The Crossref Nominating Committee is inviting expressions of interest to join the Board of Directors of Crossref for the term starting in 2021. The committee will gather responses from those interested and create the slate of candidates that our membership will vote on in an election in September. Expressions of interest will be due Friday, June 19, 2020.
The role of the board at Crossref is to provide strategic and financial oversight of the organization, as well as guidance to the Executive Director and the staff leadership team, with the key responsibilities being:
After 20 years in operation, and as our system matures from experimental to foundational infrastructure, it’s time to review our documentation.
Having a solid core of education materials about the why and the how of Crossref is essential in making participation possible, easy, and equitable.
As our system has evolved, our membership has grown and diversified, and so have our tools - both for depositing metadata with Crossref, and for retrieving and making use of it.
To help better support the discovery, sale and analysis of books, Jennifer Kemp from Crossref and Mike Taylor from Digital Science, present seven reasons why publishers should collect chapter-level metadata.
Book publishers should have been in the best possible position to take advantage of the movement of scholarly publishing to the internet. After all, they have behind them an extraordinary legacy of creating and distributing data about books: the metadata that supports discovery, sales and analysis.
Hello, I’m Paul Davis and I’ve been part of the Crossref support team since May 2017. In that time I’ve become more adept as a DOI detective, helping our members work out whodunnit when it comes to submission errors.
If you have ever received one of our error messages after you have submitted metadata to us, you may know that some are helpful and others are, well, difficult to decode. I’m here to help you to become your own DOI detective.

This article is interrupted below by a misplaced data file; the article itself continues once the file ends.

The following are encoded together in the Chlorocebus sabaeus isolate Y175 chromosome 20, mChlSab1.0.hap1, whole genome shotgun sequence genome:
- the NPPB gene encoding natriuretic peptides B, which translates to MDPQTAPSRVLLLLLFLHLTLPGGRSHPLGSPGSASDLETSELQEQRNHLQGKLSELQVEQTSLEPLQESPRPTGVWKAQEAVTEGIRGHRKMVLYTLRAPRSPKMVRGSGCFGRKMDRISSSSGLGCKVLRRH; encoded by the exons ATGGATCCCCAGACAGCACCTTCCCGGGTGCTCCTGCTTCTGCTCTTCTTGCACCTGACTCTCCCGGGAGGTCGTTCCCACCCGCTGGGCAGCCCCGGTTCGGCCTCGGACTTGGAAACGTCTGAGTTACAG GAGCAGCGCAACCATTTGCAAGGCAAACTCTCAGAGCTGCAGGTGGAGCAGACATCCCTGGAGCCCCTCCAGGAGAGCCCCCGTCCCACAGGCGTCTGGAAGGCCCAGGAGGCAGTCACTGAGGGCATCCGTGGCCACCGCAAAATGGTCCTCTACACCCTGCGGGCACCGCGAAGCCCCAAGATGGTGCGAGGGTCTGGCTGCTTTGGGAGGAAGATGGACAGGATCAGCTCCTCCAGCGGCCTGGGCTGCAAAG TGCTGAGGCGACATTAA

We test a broad sample of DOIs to ensure resolution. For each journal crawled, a sample of DOIs that equals 5% of the total DOIs for the journal up to a maximum of 50 DOIs is selected. The selected DOIs span prefixes and issues.
The results are recorded in crawler reports, which you can access from the depositor report expanded view. If a title has been crawled, the last crawl date is shown in the appropriate column. Crawled DOIs that generate errors will appear as a bold link:
Click Last Crawl Date to view a crawler status report for a title:
The crawler status report lists the following:
Total DOIs: Total number of DOI names for the title in system on last crawl date
Checked: number of DOIs crawled
Confirmed: crawler found both DOI and article title on landing page
Semi-confirmed: crawler found either the DOI or the article title on the landing page
Not Confirmed: crawler did not find DOI nor article title on landing page
Bad: page contains known phrases indicating article is not available (for example, article not found, no longer available)
Login Page: crawler is prompted to log in, no article title or DOI
Exception: indicates error in crawler code
httpCode: resolution attempt results in error (such as 400, 403, 404, 500)
httpFailure: http server connection failed
Select each number to view details. Select re-crawl and enter an email address to crawl again.